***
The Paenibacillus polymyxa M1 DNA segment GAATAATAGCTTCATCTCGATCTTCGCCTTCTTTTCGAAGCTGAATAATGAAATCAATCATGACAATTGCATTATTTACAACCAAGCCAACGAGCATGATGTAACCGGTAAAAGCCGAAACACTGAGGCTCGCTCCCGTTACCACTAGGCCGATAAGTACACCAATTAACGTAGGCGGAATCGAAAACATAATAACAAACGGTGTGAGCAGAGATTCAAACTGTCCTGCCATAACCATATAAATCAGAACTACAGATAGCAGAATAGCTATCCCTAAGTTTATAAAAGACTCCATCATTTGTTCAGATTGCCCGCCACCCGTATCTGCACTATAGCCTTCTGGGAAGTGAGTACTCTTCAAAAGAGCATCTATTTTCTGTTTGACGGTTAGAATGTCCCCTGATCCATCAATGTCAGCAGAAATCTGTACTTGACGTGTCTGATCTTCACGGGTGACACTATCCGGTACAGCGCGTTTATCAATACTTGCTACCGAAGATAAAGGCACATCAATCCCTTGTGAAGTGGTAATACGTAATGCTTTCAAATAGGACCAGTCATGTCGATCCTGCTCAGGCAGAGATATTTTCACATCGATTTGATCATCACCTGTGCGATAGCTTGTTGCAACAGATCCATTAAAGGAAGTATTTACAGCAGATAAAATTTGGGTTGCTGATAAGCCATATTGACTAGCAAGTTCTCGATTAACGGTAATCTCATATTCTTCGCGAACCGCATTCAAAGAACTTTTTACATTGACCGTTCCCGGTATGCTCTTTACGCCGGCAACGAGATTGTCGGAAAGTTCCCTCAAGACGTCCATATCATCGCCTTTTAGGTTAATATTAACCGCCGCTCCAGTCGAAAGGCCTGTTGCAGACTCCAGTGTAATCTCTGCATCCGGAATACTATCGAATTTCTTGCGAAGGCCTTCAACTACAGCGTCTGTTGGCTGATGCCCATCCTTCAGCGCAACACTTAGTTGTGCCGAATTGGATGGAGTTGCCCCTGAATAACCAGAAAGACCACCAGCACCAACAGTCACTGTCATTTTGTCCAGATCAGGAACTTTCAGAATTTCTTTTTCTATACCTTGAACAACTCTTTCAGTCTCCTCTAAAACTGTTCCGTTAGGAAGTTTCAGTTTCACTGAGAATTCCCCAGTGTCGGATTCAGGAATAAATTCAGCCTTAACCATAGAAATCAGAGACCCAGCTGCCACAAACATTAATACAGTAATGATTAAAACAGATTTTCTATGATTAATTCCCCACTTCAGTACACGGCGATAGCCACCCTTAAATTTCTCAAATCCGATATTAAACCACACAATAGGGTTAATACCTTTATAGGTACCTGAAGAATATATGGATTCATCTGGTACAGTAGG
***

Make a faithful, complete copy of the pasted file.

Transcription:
The Paenibacillus polymyxa M1 DNA segment GAATAATAGCTTCATCTCGATCTTCGCCTTCTTTTCGAAGCTGAATAATGAAATCAATCATGACAATTGCATTATTTACAACCAAGCCAACGAGCATGATGTAACCGGTAAAAGCCGAAACACTGAGGCTCGCTCCCGTTACCACTAGGCCGATAAGTACACCAATTAACGTAGGCGGAATCGAAAACATAATAACAAACGGTGTGAGCAGAGATTCAAACTGTCCTGCCATAACCATATAAATCAGAACTACAGATAGCAGAATAGCTATCCCTAAGTTTATAAAAGACTCCATCATTTGTTCAGATTGCCCGCCACCCGTATCTGCACTATAGCCTTCTGGGAAGTGAGTACTCTTCAAAAGAGCATCTATTTTCTGTTTGACGGTTAGAATGTCCCCTGATCCATCAATGTCAGCAGAAATCTGTACTTGACGTGTCTGATCTTCACGGGTGACACTATCCGGTACAGCGCGTTTATCAATACTTGCTACCGAAGATAAAGGCACATCAATCCCTTGTGAAGTGGTAATACGTAATGCTTTCAAATAGGACCAGTCATGTCGATCCTGCTCAGGCAGAGATATTTTCACATCGATTTGATCATCACCTGTGCGATAGCTTGTTGCAACAGATCCATTAAAGGAAGTATTTACAGCAGATAAAATTTGGGTTGCTGATAAGCCATATTGACTAGCAAGTTCTCGATTAACGGTAATCTCATATTCTTCGCGAACCGCATTCAAAGAACTTTTTACATTGACCGTTCCCGGTATGCTCTTTACGCCGGCAACGAGATTGTCGGAAAGTTCCCTCAAGACGTCCATATCATCGCCTTTTAGGTTAATATTAACCGCCGCTCCAGTCGAAAGGCCTGTTGCAGACTCCAGTGTAATCTCTGCATCCGGAATACTATCGAATTTCTTGCGAAGGCCTTCAACTACAGCGTCTGTTGGCTGATGCCCATCCTTCAGCGCAACACTTAGTTGTGCCGAATTGGATGGAGTTGCCCCTGAATAACCAGAAAGACCACCAGCACCAACAGTCACTGTCATTTTGTCCAGATCAGGAACTTTCAGAATTTCTTTTTCTATACCTTGAACAACTCTTTCAGTCTCCTCTAAAACTGTTCCGTTAGGAAGTTTCAGTTTCACTGAGAATTCCCCAGTGTCGGATTCAGGAATAAATTCAGCCTTAACCATAGAAATCAGAGACCCAGCTGCCACAAACATTAATACAGTAATGATTAAAACAGATTTTCTATGATTAATTCCCCACTTCAGTACACGGCGATAGCCACCCTTAAATTTCTCAAATCCGATATTAAACCACACAATAGGGTTAATACCTTTATAGGTACCTGAAGAATATATGGATTCATCTGGTACAGTAGG